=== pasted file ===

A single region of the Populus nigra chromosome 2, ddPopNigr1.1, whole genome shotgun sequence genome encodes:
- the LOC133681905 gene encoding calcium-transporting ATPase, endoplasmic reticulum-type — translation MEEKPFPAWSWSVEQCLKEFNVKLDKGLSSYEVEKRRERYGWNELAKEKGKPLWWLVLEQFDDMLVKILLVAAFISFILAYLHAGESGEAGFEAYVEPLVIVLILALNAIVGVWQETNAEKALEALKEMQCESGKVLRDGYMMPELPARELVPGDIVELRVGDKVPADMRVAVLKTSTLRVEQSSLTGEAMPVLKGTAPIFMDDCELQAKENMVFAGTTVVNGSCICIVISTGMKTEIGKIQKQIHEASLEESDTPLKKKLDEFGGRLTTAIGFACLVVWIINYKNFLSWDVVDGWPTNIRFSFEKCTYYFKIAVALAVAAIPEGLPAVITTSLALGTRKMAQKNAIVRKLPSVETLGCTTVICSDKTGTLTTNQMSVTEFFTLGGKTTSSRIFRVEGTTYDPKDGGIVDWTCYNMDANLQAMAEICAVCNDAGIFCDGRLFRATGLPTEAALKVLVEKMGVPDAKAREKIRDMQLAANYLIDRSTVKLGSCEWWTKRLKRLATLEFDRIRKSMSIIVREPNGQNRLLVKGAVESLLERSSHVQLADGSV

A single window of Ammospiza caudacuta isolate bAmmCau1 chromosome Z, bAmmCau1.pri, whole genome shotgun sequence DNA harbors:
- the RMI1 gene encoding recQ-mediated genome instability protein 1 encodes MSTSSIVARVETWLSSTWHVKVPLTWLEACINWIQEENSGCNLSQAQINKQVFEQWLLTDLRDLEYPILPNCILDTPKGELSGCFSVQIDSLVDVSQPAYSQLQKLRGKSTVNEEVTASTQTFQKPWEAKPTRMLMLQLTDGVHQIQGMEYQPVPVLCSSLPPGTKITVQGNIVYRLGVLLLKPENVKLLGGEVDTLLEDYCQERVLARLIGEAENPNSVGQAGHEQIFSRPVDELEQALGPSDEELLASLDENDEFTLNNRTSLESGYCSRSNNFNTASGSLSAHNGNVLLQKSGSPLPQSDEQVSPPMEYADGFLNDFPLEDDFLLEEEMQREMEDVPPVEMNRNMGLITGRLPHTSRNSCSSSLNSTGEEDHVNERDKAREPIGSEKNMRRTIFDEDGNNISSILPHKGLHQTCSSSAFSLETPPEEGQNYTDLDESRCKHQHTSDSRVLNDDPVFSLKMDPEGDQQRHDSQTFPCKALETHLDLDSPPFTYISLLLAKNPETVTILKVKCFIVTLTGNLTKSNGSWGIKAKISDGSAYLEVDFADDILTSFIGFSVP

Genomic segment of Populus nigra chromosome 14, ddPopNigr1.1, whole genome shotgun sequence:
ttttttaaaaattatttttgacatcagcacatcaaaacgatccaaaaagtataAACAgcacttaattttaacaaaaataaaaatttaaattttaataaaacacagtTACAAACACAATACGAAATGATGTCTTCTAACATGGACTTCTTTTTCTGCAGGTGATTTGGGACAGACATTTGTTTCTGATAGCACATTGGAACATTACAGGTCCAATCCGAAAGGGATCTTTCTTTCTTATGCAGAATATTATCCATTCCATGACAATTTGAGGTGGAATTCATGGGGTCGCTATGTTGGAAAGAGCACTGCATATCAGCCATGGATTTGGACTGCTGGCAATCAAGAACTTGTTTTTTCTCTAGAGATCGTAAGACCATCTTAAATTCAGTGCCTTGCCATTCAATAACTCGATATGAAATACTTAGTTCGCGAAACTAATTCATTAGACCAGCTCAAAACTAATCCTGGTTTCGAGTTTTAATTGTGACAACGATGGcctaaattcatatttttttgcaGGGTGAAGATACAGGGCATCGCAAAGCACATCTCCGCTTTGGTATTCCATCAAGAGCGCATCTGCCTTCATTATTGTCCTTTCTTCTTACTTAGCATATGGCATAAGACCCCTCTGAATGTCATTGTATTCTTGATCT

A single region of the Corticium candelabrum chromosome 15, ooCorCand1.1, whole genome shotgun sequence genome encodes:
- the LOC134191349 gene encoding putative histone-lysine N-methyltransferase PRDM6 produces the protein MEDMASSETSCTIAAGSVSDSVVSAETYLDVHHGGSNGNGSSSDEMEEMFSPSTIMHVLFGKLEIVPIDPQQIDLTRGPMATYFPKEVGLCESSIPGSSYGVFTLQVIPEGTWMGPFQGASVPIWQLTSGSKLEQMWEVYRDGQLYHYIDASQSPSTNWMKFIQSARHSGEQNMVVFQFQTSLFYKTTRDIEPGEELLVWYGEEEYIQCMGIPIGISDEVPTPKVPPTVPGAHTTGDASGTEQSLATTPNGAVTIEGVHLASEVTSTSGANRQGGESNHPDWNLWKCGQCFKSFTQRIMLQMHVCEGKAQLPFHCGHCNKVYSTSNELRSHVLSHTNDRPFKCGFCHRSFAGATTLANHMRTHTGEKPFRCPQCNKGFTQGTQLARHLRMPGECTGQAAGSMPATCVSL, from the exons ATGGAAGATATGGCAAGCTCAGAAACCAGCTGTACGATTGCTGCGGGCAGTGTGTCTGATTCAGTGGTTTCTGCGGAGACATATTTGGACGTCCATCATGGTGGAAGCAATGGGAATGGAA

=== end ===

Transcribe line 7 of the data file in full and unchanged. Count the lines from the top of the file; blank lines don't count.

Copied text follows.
A single region of the Corticium candelabrum chromosome 15, ooCorCand1.1, whole genome shotgun sequence genome encodes: